Most of you know by now that I approach fashion as an historian, rather than, say as a designer or a marketer. My BA is in American history, and the study of it has been a life-long passion. My recreational reading is mainly books on history, or biographies or primary source material. One thing I learned many years ago at the university was to always, always question the sources.
I’ve been reading M D C Crawford’s, Ways of Fashion, which was published in 1941. This book is just the sort of thing I love; it’s full of information about and interviews with the designers of the day. I was just finishing it up with a chapter called “The American Way.” In that chapter, Crawford quotes Louise Barnes Gallagher at length. Ms. Gallagher makes a very startling statement:
I am credited with the first ensembles, and I introduced the zipper in 1922. For two years the Talon Company confined it to me for women’s clothes.
I’m going to ignore the ensembles statement, but the part about the zipper is pretty stunning news to me. There is a bit of controversy concerning the invention of the zipper, but you can see by the patent I’ve shown above that Gideon Sundback submitted his design for a zipper in 1914, and it was approved in 1917. His design is considered by many to be the first modern zipper. He was working for the Hookless Fastener Company, the company that later became Talon Zippers.
In the early days of the zipper, or the slide fastener as it was often called, the main use for it was on rubber galoshes. You pretty much do not see any mention of the use of zippers in fashion until Elsa Schiaparelli used them in her 1935 winter collection. The plastic zippers were not concealed in any way, becoming a design element in the garment, and they were widely discussed as being quite avant garde.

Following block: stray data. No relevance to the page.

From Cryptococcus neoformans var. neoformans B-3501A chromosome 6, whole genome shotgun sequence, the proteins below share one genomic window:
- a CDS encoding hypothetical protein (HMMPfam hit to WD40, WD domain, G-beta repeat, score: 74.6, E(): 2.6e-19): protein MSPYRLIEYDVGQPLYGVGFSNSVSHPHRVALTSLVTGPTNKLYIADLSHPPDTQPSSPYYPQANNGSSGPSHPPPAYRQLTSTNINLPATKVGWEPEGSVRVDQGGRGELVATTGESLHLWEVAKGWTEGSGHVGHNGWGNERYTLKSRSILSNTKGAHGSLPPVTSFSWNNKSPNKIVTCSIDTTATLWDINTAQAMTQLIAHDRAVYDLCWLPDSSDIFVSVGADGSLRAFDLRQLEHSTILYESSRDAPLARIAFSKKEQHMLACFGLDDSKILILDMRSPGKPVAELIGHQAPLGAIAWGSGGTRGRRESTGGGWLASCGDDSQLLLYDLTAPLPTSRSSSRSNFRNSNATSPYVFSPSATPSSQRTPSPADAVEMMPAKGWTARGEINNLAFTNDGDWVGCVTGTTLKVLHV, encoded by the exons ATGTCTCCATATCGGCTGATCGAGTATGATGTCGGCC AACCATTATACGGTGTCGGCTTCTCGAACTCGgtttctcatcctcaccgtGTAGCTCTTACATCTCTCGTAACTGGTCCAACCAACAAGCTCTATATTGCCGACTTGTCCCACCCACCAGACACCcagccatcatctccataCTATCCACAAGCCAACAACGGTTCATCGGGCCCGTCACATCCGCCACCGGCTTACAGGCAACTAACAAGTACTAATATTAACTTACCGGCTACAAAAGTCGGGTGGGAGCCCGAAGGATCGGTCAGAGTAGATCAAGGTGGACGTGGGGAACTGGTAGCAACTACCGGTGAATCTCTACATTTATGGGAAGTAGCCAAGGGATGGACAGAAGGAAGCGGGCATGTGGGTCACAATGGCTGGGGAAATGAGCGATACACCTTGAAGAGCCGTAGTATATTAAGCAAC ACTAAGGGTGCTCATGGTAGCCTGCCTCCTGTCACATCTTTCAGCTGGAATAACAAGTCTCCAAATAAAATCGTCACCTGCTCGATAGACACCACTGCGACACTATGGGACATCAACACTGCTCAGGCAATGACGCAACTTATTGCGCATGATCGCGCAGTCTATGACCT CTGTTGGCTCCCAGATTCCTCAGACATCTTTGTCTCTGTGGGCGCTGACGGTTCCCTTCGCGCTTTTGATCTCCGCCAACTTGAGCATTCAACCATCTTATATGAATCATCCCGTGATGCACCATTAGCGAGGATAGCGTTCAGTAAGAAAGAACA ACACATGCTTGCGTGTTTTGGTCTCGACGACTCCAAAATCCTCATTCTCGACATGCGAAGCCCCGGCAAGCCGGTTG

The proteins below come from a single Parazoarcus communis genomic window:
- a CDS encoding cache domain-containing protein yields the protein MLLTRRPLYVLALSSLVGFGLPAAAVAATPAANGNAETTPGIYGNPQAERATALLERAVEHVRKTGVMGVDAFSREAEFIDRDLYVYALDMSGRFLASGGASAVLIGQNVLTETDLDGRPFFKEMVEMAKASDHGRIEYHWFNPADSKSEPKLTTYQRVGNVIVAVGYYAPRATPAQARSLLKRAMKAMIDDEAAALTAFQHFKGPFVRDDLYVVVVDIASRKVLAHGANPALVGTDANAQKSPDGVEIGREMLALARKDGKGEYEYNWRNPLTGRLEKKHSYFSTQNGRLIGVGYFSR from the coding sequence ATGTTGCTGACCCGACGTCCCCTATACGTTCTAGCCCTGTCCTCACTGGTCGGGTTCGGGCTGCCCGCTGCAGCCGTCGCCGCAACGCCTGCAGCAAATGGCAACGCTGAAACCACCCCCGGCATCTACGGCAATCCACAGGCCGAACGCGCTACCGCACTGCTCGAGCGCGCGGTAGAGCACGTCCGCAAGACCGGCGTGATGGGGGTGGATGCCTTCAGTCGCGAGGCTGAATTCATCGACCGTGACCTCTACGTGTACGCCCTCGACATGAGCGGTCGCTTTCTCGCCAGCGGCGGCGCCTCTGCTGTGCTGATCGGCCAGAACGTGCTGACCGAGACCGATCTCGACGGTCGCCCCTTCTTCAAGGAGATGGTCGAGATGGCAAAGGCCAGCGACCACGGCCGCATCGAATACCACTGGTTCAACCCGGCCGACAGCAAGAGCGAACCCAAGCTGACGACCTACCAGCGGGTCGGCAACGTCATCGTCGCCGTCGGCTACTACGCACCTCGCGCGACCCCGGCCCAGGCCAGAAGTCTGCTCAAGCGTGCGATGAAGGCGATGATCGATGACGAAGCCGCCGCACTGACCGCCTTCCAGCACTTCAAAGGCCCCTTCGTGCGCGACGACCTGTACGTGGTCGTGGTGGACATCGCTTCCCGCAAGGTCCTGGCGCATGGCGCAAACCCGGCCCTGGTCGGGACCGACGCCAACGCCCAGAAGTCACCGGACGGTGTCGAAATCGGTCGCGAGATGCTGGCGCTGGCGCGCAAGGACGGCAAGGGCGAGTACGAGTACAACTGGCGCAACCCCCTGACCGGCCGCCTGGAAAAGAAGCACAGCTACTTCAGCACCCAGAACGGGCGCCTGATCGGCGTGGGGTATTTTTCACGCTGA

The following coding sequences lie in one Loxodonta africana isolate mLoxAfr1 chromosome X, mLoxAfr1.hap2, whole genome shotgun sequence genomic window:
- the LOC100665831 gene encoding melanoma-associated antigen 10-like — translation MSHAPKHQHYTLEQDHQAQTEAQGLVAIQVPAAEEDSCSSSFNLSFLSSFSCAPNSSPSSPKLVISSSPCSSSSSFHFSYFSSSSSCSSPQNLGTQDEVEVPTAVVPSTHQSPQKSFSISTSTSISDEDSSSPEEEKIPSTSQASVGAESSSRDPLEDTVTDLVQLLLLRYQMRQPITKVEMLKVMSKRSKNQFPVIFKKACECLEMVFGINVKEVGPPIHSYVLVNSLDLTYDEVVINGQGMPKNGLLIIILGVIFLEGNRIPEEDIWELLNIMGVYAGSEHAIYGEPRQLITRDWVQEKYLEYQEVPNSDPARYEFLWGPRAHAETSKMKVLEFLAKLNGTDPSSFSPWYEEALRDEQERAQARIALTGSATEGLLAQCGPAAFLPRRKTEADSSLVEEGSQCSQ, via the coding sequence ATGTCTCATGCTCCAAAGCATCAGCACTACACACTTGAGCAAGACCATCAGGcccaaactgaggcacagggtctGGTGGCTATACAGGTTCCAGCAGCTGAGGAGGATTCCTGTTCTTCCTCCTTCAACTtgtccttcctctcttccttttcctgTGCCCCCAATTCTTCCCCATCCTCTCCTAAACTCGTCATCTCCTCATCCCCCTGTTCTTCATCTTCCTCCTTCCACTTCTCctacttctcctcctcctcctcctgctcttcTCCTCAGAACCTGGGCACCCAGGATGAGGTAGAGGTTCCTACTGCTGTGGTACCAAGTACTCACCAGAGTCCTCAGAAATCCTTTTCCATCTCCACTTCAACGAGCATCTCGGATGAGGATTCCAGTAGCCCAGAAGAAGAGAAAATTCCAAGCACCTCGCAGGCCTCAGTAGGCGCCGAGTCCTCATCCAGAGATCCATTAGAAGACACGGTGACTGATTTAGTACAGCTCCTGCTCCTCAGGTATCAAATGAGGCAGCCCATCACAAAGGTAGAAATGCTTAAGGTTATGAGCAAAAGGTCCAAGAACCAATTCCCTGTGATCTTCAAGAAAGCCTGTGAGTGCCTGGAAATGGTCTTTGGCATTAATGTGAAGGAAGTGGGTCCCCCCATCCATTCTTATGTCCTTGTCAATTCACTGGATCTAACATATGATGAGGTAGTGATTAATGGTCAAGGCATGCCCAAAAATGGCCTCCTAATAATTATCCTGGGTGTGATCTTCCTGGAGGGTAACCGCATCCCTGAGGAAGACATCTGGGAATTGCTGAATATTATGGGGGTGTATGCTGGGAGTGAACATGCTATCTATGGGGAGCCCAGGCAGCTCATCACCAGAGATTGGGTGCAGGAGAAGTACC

They didn’t stay that way, of course. Here’s my 1937ish tennis dress with a non-concealed zipper, a la Schiaparelli.
So what about Ms. Gallagher’s claim to be using zippers in her clothing in 1922? Whenever someone says they have a 1920s dress and then they say it has a zipper, one immediately knows that the dress is not 1920s at all – that it is probably a 1960s dress. The possibility of a 1922 woman’s garment containing a zipper is just not in the realm of possibilities, but yet, there is Ms. Gallagher’s statement.
It is possible that this is a writing and editing mistake, but even if she meant 1932, that year is also early to see a zipper in a woman’s garment. And if it was a mistake, it went uncorrected in the 1948 edition of the book. Perhaps Gallagher’s memory is faulty, but remember, this was written in 1941 when she was in her 40s. It was not the memory of an old woman.
So, what’s the earliest you have seen zippers in women’s clothing? Do you think it is possible that Gallagher was putting zippers in clothing in 1922?